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The worst place to be in Canada is in the womb

The worst place to be in Canada is in the womb

A few weeks ago, Sandeep Prasad wrote about “the best, worst places to get an abortion in Canada.” Prasad talked about the uneven access to abortion across Canada, and called for Canadians to push leaders to focus on increasing abortion access. The suggestion is that pushing the pro-abortion agenda should be an expected standard from all elected politicians. We think the opposite is true: our leaders should be at the forefront of defending and protecting human life in all stages. Supporting abortion contradicts this at a fundamental level.

Abortion provides a bandage solution for problems like intimate partner violence, sexual abuse, lack of social supports, poverty, and myriad other issues our leaders should be focused on. If we advocate for life, we can also call on our leaders to address these related issues. If we call for death as a solution in any area, we can have no basis for an expectation that they will improve standards of living across our nation.

Yes, I agree with Prasad’s premise that health care services should be accessible to all, not just those lucky enough to live in the right place. But abortion is not healthcare. Healthcare seeks to heal, treat or prevent disease. Pregnancy is not a disease, and when serious complications arise there are always options that care for both mother and child. Delivering a baby alive to save a mother’s life, even if it may not survive, is inherently different than killing that pre-born child before removing it from the womb.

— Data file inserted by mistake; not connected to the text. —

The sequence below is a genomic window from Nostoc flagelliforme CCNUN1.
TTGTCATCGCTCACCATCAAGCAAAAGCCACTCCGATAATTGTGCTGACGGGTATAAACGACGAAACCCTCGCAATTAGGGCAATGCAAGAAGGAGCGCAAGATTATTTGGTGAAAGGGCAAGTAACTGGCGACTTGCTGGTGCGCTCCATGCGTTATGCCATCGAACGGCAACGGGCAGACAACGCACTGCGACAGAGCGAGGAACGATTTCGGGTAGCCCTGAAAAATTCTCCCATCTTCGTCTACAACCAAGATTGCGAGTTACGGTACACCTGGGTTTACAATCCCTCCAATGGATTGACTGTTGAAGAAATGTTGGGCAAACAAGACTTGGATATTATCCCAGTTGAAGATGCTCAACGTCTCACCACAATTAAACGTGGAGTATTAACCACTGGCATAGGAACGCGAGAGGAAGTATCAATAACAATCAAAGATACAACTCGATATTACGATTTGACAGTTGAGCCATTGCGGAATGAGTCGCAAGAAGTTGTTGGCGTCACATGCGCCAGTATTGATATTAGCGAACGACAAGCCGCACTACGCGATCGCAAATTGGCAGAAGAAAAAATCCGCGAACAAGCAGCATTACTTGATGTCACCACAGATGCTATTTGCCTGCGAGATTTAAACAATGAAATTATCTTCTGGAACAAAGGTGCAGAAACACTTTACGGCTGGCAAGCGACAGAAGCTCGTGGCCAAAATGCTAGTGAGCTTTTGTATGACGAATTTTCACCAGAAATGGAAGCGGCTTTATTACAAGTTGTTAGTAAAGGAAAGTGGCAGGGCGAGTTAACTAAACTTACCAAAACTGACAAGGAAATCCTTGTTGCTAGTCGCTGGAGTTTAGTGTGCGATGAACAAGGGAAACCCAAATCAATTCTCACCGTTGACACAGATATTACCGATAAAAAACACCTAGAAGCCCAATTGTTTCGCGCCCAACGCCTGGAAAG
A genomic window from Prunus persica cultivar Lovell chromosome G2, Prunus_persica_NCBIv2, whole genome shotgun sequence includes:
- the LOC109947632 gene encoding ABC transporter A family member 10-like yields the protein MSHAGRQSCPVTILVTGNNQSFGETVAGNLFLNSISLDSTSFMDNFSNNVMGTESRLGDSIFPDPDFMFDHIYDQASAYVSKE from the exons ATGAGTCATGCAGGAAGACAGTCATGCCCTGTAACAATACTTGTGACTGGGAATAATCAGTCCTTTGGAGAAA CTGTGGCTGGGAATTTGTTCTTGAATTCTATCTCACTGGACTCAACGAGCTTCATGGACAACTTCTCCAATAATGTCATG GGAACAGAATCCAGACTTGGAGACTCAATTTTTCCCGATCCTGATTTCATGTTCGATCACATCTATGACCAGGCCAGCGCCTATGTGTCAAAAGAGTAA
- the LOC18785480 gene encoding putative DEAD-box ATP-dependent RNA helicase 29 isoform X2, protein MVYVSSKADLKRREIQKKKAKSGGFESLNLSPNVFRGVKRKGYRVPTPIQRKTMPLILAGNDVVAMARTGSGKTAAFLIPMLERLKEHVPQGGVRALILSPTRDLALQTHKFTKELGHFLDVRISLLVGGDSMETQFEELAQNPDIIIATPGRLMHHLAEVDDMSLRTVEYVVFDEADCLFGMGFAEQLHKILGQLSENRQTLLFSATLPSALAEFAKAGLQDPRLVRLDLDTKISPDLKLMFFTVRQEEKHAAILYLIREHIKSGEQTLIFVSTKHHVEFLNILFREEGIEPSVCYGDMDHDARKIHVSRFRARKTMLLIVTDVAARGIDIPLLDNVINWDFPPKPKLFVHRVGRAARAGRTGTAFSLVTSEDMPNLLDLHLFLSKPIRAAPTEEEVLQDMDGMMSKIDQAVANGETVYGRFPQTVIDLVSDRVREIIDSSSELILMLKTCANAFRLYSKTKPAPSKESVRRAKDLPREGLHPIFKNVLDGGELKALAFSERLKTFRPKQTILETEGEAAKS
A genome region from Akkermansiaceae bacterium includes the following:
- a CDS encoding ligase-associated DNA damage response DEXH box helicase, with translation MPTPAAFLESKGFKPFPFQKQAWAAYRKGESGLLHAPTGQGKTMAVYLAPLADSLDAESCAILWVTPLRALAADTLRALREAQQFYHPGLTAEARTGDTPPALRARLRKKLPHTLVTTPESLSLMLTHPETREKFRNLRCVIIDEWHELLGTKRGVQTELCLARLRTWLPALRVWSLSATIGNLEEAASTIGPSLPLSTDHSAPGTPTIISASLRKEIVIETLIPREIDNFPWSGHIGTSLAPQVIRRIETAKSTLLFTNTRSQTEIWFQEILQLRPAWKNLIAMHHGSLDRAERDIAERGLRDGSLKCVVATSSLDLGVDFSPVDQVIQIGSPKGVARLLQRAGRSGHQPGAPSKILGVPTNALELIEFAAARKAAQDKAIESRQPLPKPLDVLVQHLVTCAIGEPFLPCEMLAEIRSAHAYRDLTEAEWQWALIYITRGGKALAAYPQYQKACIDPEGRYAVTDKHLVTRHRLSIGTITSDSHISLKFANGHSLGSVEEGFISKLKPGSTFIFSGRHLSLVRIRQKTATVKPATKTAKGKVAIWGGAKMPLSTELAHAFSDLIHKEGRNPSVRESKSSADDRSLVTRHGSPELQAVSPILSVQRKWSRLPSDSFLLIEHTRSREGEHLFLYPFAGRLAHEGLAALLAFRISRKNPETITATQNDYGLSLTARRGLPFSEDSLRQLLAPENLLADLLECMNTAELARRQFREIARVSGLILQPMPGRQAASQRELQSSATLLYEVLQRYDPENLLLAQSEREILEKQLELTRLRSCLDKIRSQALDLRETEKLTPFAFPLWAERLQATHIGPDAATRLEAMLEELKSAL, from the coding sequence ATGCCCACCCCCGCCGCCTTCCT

Yes, abortion access is spotty across Canada. But so is actual healthcare. If your appendix bursts in Northern Ontario, or you suffer a stroke in rural Saskatchewan, your medical care access is not going to be the same as it would in a major city centre. Abortion should be the least of our concerns – barring labour, pregnancy is about the safest medical condition one can have if you’re worried about getting to the doctor while the symptoms are still present. Framing abortion as a healthcare issue is an attempt to mask the fact that this is a human rights issue.

Prasad states that “abortion remains one of, if not the most stigmatized essential health service in Canada. While the 1988 Supreme Court ruling should have settled that abortion be treated like any other medical procedure, our lack of progress shows how thorny of an issue it still is.” But the Supreme Court ruling never intended to settle the issue. Rather, even the most liberal of the judges wrote that the pre-born child should be given protection at some stage. It left the law-making to Parliament, as is the Court’s place. It is only Parliament’s inaction and cowardice that has left us the only democracy in the world without restrictions on abortion.

The abortion debate is open, it always has been. The majority of Canadians support limits on abortion, and always have. But the status quo brought about by fearful lawmakers means the womb is a uniquely dangerous place to be in Canada. In the womb, we have human beings not considered persons under the law. It is the only place a human being has no legal protection, but is left completely at the mercy of someone bigger and stronger than themselves. We want leaders who will advocate tirelessly for the vulnerable and voiceless, not throw them under the political bus.

 

 

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